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Combating anthelmintic resistance on calf-to-beef farms

Stomach worms and lungworm are two of the main internal parasites that affect calf-to-beef animals during their first grazing season and have the potential to significantly reduce thrive. The Teagasc Green Acres team have produced an excellent factsheet on Combating anthelmintic resistance.

Download the factsheet Anthelmentics Factsheet (PDF)

What is anthelmintic resistance?

  • Anthelmintic resistance is a term used to describe the ability of a parasite to survive doses of drugs that would normally kill it.
  • Teagasc Grange trials have found that anthelmintic resistance levels among stomach worms on Irish calf-to-beef farms are far higher than was previously thought.
  • Care should be taken to avoid practices which increase the incidence of anthelmintic resistance occurring among stomach worm populations.
  • As yet, anthelmintic resistance has not been detected in lungworm populations

Dosing products

There are three classes of anthelmintic licensed for the treatment of stomach and lungworm in Ireland: benzimidazoles (white); levamisole (yellow); and macrocyclic lactones (clear). Although there are many different brands of doses on the market for the treatment of stomach and lungworm, they all contain one of or a combination of these three drug classes.

Table 1 Anthelmintic classes for the control of gut worms in cattle.

Anthelmintic ClassCommon NameRouteStages affected
Benzimidazole White (1-BZ) Oral Eggs, Larvae, Adults
Levamisole Yellow (2-LV) Oral, inject, pour on Adults
Macrocyclic lactone Clear (3-ML) Inject, pour on Larvae, Adults

Practices to reduce anthelmintic resistance

What you should do:

  • Watch for clinical signs and only dose when required.
  • Take stock performance and faecal egg count (FEC) results into account when deciding on whether or not there is a need to dose.
  • Pay attention to dose-to-weight calculations so animals receive a full dose.
  • Dose based on the weight of the heaviest animal in the bunch (don’t under-dose).
  • If a large degree of weight variation exisits, splitting the group into a heavier and lighter group and then dosing based on the heaviest in each group is advisable.
  • Read the label and instructions carefully to ensure that you know exactly what the dose can and cannot treat.
  • Dose for lungworm in calves based on first signs of hoose
  • Complete a drench test to verify whether or not there is resistance on farm to the drugs used (consult your local advisor/vet for more information on this measure).
  • Alternate the drug used to dose cattle between the three classes listed above where possible.

Ensure you:

  • Don’t use flukicide/wormer combination products unless
    intended for control of both stomach worms and fluke.
  • Don’t dose and turn out to clean pasture. It is best to dose and return to dirty pasture to reduce anthelmintic
  • Don’t dose based on calendar dates or anticipated worm
  • Don’t turn calves out to the same paddocks as previous bunches of calves in the same/previous year. Try to alternate the ground calves graze during the first months post weaning/turnout.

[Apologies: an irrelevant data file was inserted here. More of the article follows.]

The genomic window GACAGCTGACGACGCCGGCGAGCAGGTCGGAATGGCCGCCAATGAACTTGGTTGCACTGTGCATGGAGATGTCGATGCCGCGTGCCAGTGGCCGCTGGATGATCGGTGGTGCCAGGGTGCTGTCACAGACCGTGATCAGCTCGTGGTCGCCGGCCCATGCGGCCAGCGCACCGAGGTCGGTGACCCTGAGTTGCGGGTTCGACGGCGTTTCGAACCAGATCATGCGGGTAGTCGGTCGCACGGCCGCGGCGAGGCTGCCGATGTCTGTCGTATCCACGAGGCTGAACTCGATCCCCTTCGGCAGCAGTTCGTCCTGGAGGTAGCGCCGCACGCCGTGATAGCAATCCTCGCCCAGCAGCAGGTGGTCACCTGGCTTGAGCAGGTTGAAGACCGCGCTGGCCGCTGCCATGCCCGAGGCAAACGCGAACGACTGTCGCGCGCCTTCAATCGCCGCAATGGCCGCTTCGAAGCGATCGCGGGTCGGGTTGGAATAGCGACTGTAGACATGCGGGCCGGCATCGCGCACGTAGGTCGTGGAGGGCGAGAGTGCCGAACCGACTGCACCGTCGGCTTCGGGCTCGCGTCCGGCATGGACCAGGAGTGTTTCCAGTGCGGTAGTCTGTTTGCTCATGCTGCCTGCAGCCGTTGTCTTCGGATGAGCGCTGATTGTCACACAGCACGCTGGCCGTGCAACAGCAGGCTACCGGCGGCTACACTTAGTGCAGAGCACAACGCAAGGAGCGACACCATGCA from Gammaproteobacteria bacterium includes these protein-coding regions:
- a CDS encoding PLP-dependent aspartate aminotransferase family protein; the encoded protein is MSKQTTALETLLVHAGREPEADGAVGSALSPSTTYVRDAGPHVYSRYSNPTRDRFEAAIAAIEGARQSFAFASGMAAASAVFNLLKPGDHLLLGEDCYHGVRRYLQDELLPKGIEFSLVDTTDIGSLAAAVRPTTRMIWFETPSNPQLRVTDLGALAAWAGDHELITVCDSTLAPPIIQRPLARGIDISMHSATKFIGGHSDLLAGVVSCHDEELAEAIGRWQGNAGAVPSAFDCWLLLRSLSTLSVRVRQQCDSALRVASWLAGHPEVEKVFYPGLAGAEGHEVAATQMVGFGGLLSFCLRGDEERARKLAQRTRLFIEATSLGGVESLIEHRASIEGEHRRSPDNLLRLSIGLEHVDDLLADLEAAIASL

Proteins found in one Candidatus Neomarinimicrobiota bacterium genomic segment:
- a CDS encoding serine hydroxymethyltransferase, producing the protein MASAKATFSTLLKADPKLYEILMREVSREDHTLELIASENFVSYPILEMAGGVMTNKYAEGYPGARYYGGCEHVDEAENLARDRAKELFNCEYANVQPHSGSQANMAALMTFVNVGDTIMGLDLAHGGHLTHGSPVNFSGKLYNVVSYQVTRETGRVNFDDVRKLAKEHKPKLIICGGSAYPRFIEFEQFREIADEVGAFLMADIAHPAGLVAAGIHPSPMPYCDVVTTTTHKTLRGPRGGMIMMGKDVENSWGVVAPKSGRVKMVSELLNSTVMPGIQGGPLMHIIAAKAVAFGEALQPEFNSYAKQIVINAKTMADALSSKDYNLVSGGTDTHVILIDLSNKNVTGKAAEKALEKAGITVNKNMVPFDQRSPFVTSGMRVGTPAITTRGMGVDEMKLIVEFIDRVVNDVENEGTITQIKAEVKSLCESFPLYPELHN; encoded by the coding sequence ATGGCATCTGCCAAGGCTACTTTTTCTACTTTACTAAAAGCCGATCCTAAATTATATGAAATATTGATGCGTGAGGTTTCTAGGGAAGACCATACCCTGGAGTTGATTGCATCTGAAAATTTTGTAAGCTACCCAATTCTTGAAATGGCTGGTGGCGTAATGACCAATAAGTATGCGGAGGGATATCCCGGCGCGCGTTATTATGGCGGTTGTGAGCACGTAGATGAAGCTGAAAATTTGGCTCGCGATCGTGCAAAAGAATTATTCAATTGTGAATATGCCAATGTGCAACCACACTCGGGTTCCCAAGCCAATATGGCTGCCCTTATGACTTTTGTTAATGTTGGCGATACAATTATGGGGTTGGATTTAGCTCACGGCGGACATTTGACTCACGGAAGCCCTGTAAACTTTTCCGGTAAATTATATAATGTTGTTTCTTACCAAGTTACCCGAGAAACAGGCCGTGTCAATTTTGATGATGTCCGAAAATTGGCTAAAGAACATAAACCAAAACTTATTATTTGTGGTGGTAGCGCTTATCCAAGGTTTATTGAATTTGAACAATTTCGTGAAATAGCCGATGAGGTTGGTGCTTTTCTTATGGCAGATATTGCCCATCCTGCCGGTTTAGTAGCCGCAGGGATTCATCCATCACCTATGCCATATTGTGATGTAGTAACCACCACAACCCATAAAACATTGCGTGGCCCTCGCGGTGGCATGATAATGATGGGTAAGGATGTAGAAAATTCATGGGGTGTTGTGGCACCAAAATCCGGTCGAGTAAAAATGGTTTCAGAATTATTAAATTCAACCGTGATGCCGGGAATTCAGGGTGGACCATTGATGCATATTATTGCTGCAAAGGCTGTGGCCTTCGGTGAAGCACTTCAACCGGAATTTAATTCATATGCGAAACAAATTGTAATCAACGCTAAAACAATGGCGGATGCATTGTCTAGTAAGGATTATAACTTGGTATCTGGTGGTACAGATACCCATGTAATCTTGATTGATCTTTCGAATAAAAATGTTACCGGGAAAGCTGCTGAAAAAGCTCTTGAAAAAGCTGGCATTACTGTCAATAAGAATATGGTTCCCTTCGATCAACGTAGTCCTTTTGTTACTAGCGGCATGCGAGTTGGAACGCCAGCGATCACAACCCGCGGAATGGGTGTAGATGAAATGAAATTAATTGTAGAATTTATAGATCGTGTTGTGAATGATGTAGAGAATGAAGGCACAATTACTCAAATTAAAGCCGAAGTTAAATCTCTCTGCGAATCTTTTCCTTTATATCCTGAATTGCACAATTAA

• Don’t use long-acting moxidectin products unless you are sure there is no resistance on farm to them and do not use more than once a year.

Best practice dosing programme for calves in the first year

  • Controlling both stomach and lungworm is critical to achieving good animal performance over the first grazing
  • The majority of spring-born calves are weaned off milk and turned out to pasture in April/May.
  • The targeted average daily gain (ADG) for these animals over the rearing period and through the summer is 7-0.8kg.
  • ADG falling below this level suggests that a worm burden could be affecting calf thrive, but only once nutrition and herd health are satisfactory.
  • Faecal egg samples should be taken monthly from early June onwards to quantify the level of stomach worm burden the calves are experiencing.
  • The results of the FEC test will be the main indicator of when to dose. Subsequent doses should again be based on the results of FEC tests.
  • For treatment and protection of lungworms, the calves
    should be dosed when the first signs of coughing appear.
  • With no known resistance to anthelmintic drugs in lungworm, there’s an opportunity to use an alternative drug class to the ones normally used on your farm to treat stomach worms.

Interpreting FEC results

The results of faecal egg counts are given as ‘eggs per gram’ (epg) of faeces. The number of eggs is an indication of the number of adult worms in the gut of the animal. Animals should be treated for stomach worms when the FEC goes above 200 epg. Different types of tests are carried out for stomach worms, lungworm and fluke and so a stomach worm FEC test will not provide an indication of lungworm or fluke burden and vice versa. Treatment for lungworm is commonly based on clinical signs, while it should be noted that rumen fluke is very common and often causes no problem to the animal. It is not necessary to treat every time a positive result for rumen fluke is seen in a fluke FEC test and instead treatment should be based on veterinary advice or clinical signs of disease.